The soul songstresses speaks on her sixth album.
Her last name alone represents a standard of excellence. That might seem like a lot to lug around, but Lalah Hathaway carries the load well.
Daughter of legendary soul singer Donny Hathaway, Lalah has created her own catalogue of respected albums over the past twenty years. Her latest project, “Where It All Begins,” (out today), continues to set the bar high.
ESSENCE.com spoke with Lalah about “Where it All Begins,” her sense of humor, and her father’s legacy.
ESSENCE.com: It’s been three years since your last project. What have you been up to?
LALAH HATHAWAY: I’ve been touring, working on music, and developing ideas for this record. I’m pretty much a working musician. I stay on the road. The last couple of years I did a lot of work with Kirk Whalum. We had a record and DVD together and one of our songs won a Grammy, which was exciting. I also did records with Eric Roberson, The Floacist and Richard Smallwood. So, I’m always working.
ESSENCE.com: What’s the most important thing you’ve learned about music since your first album was released over twenty years ago?
LALAH: Oh, gosh. Well, I’m an eternal student. I’m one of those people that would always go back to college. I learn new things about music all the time. I listen to music every day. The great thing about music and art is that you can learn about it every day until you die and you still have more to learn. I learn all the time.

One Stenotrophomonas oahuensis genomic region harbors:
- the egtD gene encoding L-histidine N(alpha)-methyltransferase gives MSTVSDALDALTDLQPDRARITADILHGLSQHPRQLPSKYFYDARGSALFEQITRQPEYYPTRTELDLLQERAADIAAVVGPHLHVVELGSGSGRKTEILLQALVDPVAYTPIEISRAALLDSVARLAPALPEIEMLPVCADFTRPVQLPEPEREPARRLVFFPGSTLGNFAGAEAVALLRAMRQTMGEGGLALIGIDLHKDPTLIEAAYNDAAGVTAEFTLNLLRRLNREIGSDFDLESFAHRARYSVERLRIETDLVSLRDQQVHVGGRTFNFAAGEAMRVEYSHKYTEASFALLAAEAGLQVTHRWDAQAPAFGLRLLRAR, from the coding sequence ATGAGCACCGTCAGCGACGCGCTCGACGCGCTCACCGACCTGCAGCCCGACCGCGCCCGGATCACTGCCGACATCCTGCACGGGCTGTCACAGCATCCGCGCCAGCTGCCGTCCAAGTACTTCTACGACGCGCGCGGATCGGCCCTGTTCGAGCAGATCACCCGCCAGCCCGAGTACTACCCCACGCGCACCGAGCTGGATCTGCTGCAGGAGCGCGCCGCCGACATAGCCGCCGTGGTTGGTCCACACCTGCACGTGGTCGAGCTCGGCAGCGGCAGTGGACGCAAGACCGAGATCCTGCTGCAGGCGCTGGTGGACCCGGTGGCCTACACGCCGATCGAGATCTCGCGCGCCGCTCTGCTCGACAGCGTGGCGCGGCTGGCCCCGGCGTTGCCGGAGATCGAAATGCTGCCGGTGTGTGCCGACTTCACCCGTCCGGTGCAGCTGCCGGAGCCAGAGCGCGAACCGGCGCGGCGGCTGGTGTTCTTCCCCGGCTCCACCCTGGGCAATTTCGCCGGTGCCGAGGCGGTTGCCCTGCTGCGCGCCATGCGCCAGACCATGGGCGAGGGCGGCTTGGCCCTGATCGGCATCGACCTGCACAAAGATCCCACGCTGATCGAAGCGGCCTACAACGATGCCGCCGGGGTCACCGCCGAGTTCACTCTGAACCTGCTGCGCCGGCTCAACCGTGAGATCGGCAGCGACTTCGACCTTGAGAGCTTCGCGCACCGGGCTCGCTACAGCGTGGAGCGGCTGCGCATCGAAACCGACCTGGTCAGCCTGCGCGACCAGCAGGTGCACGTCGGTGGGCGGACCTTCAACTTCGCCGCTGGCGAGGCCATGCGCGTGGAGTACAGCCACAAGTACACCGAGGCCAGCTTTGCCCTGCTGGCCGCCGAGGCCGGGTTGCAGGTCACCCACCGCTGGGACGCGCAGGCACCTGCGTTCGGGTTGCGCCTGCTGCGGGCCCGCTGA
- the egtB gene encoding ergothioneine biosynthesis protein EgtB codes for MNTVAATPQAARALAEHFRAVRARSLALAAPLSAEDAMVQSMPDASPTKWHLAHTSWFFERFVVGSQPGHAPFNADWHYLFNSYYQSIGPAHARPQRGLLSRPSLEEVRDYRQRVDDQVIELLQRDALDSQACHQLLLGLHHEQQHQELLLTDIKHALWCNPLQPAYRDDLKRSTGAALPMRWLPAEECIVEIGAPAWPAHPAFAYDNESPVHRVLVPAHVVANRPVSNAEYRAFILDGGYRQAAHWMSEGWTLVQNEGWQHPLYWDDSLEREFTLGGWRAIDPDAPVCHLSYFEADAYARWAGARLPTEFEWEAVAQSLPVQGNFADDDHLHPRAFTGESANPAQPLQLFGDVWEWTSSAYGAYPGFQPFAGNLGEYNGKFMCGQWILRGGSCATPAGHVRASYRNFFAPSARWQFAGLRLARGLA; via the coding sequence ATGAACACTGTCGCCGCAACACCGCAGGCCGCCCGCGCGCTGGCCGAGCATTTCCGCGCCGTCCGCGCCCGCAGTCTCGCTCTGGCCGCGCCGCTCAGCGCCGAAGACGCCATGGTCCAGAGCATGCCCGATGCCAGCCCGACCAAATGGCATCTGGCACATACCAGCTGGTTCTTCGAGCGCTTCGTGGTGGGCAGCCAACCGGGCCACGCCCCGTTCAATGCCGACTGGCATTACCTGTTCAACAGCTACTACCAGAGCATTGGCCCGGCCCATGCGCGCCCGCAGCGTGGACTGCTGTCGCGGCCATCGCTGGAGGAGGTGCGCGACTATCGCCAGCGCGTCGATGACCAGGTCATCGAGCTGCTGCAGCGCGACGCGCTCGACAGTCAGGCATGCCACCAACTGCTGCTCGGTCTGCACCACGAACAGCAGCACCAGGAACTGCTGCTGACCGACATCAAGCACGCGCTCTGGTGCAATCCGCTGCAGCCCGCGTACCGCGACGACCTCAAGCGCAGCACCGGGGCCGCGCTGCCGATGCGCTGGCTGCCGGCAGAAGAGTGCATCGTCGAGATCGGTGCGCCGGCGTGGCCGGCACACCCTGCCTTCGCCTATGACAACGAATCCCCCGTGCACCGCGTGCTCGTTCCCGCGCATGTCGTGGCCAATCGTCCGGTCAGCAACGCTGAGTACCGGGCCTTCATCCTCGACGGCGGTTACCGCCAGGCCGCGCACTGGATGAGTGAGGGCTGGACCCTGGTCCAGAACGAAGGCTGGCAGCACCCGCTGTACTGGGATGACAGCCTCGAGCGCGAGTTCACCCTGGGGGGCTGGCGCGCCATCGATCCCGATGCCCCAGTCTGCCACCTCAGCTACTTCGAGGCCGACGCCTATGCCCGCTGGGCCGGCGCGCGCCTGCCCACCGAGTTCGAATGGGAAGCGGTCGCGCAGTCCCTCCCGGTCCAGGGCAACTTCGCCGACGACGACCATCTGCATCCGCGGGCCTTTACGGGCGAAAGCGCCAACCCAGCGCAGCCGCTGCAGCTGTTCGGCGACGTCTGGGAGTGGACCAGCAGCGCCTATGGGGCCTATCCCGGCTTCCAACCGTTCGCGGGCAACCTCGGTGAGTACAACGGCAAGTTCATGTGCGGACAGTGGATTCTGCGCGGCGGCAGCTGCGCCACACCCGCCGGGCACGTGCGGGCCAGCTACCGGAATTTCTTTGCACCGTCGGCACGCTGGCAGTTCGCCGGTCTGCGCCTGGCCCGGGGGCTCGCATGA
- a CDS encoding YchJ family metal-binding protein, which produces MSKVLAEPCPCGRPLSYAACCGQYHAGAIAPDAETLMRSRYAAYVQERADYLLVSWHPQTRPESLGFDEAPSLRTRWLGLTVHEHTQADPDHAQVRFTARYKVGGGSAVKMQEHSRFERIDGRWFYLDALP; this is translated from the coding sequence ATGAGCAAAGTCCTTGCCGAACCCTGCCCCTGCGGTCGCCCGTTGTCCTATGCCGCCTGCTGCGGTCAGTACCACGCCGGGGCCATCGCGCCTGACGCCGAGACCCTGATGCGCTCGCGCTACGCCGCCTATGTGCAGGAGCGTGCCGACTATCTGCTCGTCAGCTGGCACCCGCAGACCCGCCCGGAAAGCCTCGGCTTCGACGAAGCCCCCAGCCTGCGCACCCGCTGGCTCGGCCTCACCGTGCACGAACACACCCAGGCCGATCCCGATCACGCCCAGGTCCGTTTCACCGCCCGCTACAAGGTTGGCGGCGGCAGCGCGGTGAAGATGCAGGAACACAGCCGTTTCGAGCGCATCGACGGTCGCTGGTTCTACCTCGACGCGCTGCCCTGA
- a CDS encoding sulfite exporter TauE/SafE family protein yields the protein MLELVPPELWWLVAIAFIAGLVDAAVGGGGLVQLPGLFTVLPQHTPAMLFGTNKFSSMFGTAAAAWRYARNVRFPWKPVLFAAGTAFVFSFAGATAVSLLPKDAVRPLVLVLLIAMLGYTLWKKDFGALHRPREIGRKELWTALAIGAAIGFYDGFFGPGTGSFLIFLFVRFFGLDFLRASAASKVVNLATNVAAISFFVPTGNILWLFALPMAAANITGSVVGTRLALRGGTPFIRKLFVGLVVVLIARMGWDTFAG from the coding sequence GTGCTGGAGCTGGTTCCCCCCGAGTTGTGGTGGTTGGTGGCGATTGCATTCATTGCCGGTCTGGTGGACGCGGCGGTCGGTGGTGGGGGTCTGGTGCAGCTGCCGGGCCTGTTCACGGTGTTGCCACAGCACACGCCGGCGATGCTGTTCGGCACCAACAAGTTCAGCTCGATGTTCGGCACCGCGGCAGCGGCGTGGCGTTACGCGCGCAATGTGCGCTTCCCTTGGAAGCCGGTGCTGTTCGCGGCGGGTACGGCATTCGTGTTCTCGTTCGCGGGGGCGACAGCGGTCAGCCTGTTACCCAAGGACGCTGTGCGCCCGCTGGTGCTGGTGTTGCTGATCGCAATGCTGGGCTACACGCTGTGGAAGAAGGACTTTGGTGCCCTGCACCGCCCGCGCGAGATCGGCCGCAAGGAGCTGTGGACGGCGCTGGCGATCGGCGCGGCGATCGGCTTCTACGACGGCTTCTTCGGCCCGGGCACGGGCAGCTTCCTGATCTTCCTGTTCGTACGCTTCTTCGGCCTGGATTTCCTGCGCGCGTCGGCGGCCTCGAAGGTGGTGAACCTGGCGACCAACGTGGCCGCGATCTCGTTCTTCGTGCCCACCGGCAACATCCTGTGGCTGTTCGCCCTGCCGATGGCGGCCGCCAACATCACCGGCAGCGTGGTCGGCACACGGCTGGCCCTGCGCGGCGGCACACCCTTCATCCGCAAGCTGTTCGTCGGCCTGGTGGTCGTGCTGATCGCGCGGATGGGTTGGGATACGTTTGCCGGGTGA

ESSENCE.com: What do you think your father’s legacy was and what do you hope yours will be?
LALAH: I think my father’s legacy is me, and my legacy is my dad. What he was able to do in such a short time is incredible. Thirty-three years later, he’s still relevant and present in the world.
ESSENCE.com: We hear you have a great sense of humor. Do you try to infuse that into your music? Is that possible?
LALAH: Yes, it’s very possible. As much as I count Miles Davis as an influence, I count Richard Pryor and George Carlin as influences too. It’s a hard thing to quantify, but humor is huge part of my life just like music. So it affects and informs what I do with my art.
ESSENCE.com: It’s Breast Cancer Awareness month. You’ve done some work for BCA. Are you still involved?
LALAH: Actually I am not, but it is something I still talk about. It’s important because women of color are the last to be diagnosed and the first to die. There are so many things, as a culture, we don’t talk about and I think it’s important to get the dialogue going. And because my album comes out this month, which is National Breast Cancer Awareness Month, it’s something I will be talking about for sure.
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